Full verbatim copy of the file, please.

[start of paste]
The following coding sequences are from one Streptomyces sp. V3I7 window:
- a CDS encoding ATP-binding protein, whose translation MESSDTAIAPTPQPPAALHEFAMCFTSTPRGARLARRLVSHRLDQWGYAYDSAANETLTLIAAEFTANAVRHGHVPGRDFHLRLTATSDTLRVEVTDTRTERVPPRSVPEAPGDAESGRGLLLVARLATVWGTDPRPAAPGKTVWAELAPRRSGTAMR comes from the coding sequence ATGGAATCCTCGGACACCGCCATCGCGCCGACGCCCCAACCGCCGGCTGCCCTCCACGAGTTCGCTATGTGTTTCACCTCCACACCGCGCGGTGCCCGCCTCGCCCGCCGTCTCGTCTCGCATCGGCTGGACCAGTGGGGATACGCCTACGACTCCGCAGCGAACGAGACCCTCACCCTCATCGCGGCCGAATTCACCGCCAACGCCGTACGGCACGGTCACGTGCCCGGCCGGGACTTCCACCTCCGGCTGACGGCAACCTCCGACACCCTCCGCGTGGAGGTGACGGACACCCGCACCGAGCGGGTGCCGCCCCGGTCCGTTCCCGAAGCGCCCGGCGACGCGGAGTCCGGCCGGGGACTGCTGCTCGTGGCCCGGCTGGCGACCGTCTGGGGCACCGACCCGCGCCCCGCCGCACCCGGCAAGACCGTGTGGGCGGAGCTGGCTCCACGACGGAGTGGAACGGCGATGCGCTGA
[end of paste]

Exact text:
The following coding sequences are from one Streptomyces sp. V3I7 window:
- a CDS encoding ATP-binding protein, whose translation MESSDTAIAPTPQPPAALHEFAMCFTSTPRGARLARRLVSHRLDQWGYAYDSAANETLTLIAAEFTANAVRHGHVPGRDFHLRLTATSDTLRVEVTDTRTERVPPRSVPEAPGDAESGRGLLLVARLATVWGTDPRPAAPGKTVWAELAPRRSGTAMR comes from the coding sequence ATGGAATCCTCGGACACCGCCATCGCGCCGACGCCCCAACCGCCGGCTGCCCTCCACGAGTTCGCTATGTGTTTCACCTCCACACCGCGCGGTGCCCGCCTCGCCCGCCGTCTCGTCTCGCATCGGCTGGACCAGTGGGGATACGCCTACGACTCCGCAGCGAACGAGACCCTCACCCTCATCGCGGCCGAATTCACCGCCAACGCCGTACGGCACGGTCACGTGCCCGGCCGGGACTTCCACCTCCGGCTGACGGCAACCTCCGACACCCTCCGCGTGGAGGTGACGGACACCCGCACCGAGCGGGTGCCGCCCCGGTCCGTTCCCGAAGCGCCCGGCGACGCGGAGTCCGGCCGGGGACTGCTGCTCGTGGCCCGGCTGGCGACCGTCTGGGGCACCGACCCGCGCCCCGCCGCACCCGGCAAGACCGTGTGGGCGGAGCTGGCTCCACGACGGAGTGGAACGGCGATGCGCTGA